Friday, April 3, 2009
March Trip Recap IV: The Bash North
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Monday morning at sunrise, we got started north. This is the north half of the Baja Bash. It is called the bash, because you travelling to the northwest directly into the prevailing winds, current and swell. There are also no fuel stops or protected anchorages. In our case, the wind was very light and from the northwest. We motored out of Turtle Bay and then threaded the Dewey Channel between Punta Eugenia and Isla Natividad. Once out of the lee of Isla Natividad and into the Keller Channel, the wind picked up to 14 knots. We spent the afternoon beating north in 14 to 18 knot winds. These winds were in the lee of Isla Cedros about three miles off the coast.
A bit after 4pm, we began to move north out of the lee of the island and winds seemed to wrap around the headlands. The winds rapidly rose to 22-24 knots. We started to reef down and this was first time we tried the second reef on the main. Steep swells were coming around the point at 8 to 12 feet.
As the sun was sinking we started to get gusts at 28 knots or so. Some waves would come over the bow and we would get green water on both the lee and windward decks. We had been tacking to make progress towards the Isla Cedros North Anchorage and the helmsman had to duck breakers that would hit the dodger or go over and soak the tiller. The winds were forecast to drop, but conditions seemed to be getting worse. We did not want to move further north into unprotected waters with the wind rising. It became a race to tack into the anchorage before dark.
The Cedros Island North Anchorage is affectionately called the Yacht Club in one guide we have. The first arrival becomes the commodore, which was Corine in our case. Rest assured that there are no facilities here. The club consists of a 40 0r 50 yard sandy crescent against cliffs that are several hundred feet high. There is a beach that is probably 10 yards wide against the cliffs. The sandy bottom only extends out 50 or 60 feet from the beach. The bottom then drops off rapidly to a couple hundred feet.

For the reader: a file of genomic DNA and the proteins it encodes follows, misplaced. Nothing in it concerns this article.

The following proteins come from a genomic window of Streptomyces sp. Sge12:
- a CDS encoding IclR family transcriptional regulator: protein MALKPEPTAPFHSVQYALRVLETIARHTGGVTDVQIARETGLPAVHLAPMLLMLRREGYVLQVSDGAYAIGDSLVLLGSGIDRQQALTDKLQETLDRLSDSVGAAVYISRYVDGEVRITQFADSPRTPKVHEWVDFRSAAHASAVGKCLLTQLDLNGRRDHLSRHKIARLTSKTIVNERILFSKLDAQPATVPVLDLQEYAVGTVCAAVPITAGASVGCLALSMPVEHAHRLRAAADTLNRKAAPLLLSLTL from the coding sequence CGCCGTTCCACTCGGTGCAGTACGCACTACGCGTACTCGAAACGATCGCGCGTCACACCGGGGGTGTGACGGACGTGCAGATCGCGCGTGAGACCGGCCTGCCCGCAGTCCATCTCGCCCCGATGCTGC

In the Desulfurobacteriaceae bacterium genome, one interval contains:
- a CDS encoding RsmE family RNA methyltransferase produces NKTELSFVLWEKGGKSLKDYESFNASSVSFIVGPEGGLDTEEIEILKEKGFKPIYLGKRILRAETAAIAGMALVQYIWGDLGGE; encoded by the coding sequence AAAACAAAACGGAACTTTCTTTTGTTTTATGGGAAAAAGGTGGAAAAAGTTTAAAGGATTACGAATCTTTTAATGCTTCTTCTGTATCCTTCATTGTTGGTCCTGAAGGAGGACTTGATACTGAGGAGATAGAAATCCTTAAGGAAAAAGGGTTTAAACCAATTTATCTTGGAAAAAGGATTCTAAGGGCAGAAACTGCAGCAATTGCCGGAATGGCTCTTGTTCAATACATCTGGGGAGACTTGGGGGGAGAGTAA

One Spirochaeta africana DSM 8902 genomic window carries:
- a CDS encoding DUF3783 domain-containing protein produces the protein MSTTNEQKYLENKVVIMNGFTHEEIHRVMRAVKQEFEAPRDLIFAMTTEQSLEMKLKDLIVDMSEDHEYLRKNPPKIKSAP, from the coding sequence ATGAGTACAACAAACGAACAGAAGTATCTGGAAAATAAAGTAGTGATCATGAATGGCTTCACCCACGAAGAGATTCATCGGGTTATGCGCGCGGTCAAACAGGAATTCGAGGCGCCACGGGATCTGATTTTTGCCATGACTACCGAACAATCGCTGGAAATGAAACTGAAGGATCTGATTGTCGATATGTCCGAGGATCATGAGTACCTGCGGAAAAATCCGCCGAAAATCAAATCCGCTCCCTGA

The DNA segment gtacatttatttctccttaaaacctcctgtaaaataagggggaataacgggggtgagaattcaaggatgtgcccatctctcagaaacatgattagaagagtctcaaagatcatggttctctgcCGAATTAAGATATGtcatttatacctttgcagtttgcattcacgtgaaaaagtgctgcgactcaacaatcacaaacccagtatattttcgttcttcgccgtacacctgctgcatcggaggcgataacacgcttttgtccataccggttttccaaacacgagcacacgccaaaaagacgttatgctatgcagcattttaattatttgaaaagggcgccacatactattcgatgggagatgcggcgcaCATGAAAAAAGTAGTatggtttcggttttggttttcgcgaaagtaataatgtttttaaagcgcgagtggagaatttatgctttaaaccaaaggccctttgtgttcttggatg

Once inshore, the winds dropped off dramatically except in front of some deep canyons that were cut in the cliffs. In front of these arroyos, the wind would funnel and you could get 20+ knot bursts. We had lost the race with sundown and when we arrived it was completely dark. This necessitated a new skill be learned - anchoring by braille. There are no lights here and no other boats for a landmark. We tried to position the boat over a set of GPS coordinates given by the guide. In very close proximity, a distance and direction to a waypoint is not that useful. We started to watch the actual fractions of seconds on the GPS position. You have to do this in two dimensions at once, taking into account a 2 to 3 second delay for the GPS transmission. Given the narrow sandy areas as an anchor drop target, accuracy was fairly crucial. At one point, we were right above the correct coordinates, but I found the anchor had been wedged into the roller chocks on the bow by the heavy seas. It took me a lot of beating and prying to free the anchor and we had to go around a couple more times. We finally dropped the anchor in about 50 feet of water. It was difficult to see the marks on the chain as it went out. I was surprised to see my big red mark at the end as well as the yellow nylon line that secured the bitter end to the post in the chain well. We had 180 feet of chain out. We started a night of slow turns on the anchor. We kept an anchor watch all night and recorded our position and depth every half hour. The depth varied from about 39 to about 70 feet. All of this spinning was done within 60 to 100 feet from the beach.